The district court, acting on a recommendation in a presentence investigation, computed appellant's criminal-history score to be three points under the applicable 2011 sentencing guidelines for his count-one sentence; this included two custody-status points. On count one, the offense that appellant committed in May 2012, the sentencing worksheet assigned appellant two custody-status points for the 1996 conviction because he was "within [the] original probation term" of that criminal-sexual-conduct conviction.[2] The resulting sentence for count one was 180 months, executed. On count two, the offense that appellant committed in February 2014, the district court applied the 2013 sentencing guidelines to sentence appellant to 360 months in prison using a criminal-history score of six. The district court arrived at this criminal-history score by assigning appellant two custody-status points for being within the "original probation term" of the 1996 sex offense, despite appellant's discharge from probation in August 2012 before the conduct underlying count two. The sentences for both counts were concurrent.

         Appellant moved to correct his sentence, seeking additional custody-credit days and challenging his sentence on count two because the district court used the wrong criminal-history score. He argued that, under the 2012 revisions of the guidelines, which the parties agree apply to his February 2014 offense, he should have been sentenced on count two using a criminal-history score of five, including only one custody-status point, because he had been discharged from probation on the 1996 conviction at the time of the count-two offense.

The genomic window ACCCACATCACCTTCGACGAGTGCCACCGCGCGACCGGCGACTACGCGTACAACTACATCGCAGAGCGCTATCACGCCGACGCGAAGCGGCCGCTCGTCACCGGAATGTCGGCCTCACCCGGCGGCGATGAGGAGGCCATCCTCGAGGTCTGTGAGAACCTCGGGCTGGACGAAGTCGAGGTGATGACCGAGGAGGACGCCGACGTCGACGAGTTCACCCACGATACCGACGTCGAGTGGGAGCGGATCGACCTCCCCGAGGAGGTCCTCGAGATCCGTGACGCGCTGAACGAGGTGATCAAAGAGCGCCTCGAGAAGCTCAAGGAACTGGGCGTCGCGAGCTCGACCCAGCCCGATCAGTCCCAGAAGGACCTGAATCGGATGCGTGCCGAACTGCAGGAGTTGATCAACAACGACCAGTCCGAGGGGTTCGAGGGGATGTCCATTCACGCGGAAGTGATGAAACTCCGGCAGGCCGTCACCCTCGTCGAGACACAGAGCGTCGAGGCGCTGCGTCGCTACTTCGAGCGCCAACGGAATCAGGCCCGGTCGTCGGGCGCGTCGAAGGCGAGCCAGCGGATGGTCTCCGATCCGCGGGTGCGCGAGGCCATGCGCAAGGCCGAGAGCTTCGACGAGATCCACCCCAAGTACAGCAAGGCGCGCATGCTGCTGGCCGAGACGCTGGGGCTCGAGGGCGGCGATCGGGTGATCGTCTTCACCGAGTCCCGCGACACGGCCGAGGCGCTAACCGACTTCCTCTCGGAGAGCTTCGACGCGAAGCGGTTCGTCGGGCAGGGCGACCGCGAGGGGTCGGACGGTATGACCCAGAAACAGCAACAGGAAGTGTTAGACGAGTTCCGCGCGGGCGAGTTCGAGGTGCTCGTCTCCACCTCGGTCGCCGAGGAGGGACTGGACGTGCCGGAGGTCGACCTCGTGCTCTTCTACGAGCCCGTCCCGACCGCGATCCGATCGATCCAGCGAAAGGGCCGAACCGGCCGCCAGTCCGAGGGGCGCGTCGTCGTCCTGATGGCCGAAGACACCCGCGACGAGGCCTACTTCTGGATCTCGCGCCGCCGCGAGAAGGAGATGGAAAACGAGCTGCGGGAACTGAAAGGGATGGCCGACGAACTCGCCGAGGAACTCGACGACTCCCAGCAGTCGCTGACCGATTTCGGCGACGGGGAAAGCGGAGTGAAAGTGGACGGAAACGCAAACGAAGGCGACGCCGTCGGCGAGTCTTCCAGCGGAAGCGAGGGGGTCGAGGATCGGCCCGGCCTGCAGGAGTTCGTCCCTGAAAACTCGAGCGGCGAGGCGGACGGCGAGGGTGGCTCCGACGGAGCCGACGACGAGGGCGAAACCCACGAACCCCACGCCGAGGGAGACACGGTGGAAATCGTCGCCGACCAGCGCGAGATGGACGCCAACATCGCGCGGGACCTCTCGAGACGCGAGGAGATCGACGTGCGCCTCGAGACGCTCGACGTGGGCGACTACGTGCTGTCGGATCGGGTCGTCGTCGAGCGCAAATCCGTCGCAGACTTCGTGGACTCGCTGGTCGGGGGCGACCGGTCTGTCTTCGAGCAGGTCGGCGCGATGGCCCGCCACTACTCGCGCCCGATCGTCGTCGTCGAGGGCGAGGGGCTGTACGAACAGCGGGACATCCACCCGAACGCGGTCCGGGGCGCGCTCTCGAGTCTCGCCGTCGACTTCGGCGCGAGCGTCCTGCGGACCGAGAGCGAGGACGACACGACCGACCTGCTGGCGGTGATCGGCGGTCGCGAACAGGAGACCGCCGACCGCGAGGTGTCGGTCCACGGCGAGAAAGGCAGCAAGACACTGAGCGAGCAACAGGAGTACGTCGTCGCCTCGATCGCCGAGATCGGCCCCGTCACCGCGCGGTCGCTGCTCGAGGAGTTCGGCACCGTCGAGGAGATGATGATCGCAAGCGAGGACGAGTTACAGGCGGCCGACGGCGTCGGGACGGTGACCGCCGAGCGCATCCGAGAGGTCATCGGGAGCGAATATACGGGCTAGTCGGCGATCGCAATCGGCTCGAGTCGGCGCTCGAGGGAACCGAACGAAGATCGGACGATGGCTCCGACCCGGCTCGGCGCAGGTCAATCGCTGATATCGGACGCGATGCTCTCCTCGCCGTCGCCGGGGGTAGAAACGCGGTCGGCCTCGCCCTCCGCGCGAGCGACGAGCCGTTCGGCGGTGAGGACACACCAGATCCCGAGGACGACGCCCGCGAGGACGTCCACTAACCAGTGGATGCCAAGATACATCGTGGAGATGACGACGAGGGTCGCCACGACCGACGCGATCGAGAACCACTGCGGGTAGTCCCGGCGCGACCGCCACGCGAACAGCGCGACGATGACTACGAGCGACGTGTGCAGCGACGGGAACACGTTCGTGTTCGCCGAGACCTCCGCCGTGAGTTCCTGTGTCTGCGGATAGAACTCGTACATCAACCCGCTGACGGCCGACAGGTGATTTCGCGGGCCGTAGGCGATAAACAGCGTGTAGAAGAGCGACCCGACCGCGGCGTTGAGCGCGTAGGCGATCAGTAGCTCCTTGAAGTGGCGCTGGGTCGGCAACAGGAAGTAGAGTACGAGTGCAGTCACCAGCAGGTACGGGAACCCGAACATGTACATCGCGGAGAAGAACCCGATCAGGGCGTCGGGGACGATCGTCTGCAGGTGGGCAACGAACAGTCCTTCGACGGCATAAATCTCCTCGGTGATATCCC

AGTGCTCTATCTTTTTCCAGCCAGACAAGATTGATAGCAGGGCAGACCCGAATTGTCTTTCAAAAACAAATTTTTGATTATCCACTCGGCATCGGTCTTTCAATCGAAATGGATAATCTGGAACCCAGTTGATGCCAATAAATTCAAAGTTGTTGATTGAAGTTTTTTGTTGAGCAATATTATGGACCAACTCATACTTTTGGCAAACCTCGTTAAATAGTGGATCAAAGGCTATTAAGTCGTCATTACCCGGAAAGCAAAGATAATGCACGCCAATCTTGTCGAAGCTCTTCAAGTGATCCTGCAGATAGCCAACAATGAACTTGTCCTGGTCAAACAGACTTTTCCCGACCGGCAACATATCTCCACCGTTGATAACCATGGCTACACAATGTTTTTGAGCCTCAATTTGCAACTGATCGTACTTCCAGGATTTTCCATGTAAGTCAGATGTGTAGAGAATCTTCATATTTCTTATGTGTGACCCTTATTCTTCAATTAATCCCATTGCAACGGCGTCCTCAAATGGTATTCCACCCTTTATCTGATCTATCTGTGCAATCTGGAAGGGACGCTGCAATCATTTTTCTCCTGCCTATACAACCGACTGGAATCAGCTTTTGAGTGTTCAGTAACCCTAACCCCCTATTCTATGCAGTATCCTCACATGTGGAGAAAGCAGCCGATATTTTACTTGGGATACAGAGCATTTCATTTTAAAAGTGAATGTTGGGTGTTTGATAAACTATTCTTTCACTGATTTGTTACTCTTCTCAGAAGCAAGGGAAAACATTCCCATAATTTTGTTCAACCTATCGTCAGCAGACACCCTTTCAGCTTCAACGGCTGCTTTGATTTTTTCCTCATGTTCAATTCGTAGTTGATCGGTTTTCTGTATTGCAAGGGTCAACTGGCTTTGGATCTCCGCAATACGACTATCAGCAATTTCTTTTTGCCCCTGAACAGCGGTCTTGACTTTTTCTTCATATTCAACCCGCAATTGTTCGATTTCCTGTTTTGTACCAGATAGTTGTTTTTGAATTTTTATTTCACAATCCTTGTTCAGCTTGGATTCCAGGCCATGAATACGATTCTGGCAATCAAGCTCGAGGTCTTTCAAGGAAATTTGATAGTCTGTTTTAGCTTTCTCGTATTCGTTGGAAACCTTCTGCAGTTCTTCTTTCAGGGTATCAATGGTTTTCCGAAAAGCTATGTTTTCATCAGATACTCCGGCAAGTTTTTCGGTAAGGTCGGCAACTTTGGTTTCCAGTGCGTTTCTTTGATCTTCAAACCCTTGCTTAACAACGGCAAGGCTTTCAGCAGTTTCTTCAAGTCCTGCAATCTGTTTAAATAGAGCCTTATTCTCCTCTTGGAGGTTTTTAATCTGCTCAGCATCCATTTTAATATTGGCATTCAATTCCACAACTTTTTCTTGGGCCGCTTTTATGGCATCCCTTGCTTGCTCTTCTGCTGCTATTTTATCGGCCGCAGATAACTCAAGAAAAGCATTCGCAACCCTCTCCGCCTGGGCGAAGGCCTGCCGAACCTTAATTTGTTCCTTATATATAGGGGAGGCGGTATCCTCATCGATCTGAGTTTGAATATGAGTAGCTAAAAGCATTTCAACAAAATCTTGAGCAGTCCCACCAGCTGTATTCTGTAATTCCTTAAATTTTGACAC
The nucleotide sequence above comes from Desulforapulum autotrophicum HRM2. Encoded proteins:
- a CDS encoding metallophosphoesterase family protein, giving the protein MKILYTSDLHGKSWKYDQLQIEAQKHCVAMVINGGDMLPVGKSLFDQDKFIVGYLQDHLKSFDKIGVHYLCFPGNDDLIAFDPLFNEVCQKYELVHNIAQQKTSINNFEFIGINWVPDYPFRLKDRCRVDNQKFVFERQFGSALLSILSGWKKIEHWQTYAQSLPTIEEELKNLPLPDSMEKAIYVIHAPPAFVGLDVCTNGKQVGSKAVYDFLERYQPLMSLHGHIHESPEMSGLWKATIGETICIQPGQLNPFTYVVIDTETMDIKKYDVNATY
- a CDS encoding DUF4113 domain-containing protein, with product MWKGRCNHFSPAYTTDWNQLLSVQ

The district court denied appellant's criminal-history-score motion. The district court concluded that the 2012 revisions of the sentencing guidelines was "unclear as to whether a second point applie[d] to an offender discharged early from probation" under Minn. Sent. Guidelines 2.B.2.a(4) (2014). Because the district court concluded the statute was ambiguous, it applied the canons of statutory construction. It interpreted the 2012 revisions of the guidelines to require that a second custody-status point be assigned to an offender who had been discharged early from probation, because the revisions that changed the language of Minn. Sent. Guidelines 2.B.2 "were intended to make only minor, uncontroversial, stylistic adjustments to the text [and] it seems clear that the Commission did not intend to make the significant change of exempting offenders who had been discharged early." It found that the later-adopted 2014 version of the sentencing guidelines bolstered this conclusion, because the subsequent 2014 version revised the relevant provisions in an effort to "clarify that a sex offender committing an offense within the original length of probation qualifies for two custody points."

         This appeal followed.

         ISSUE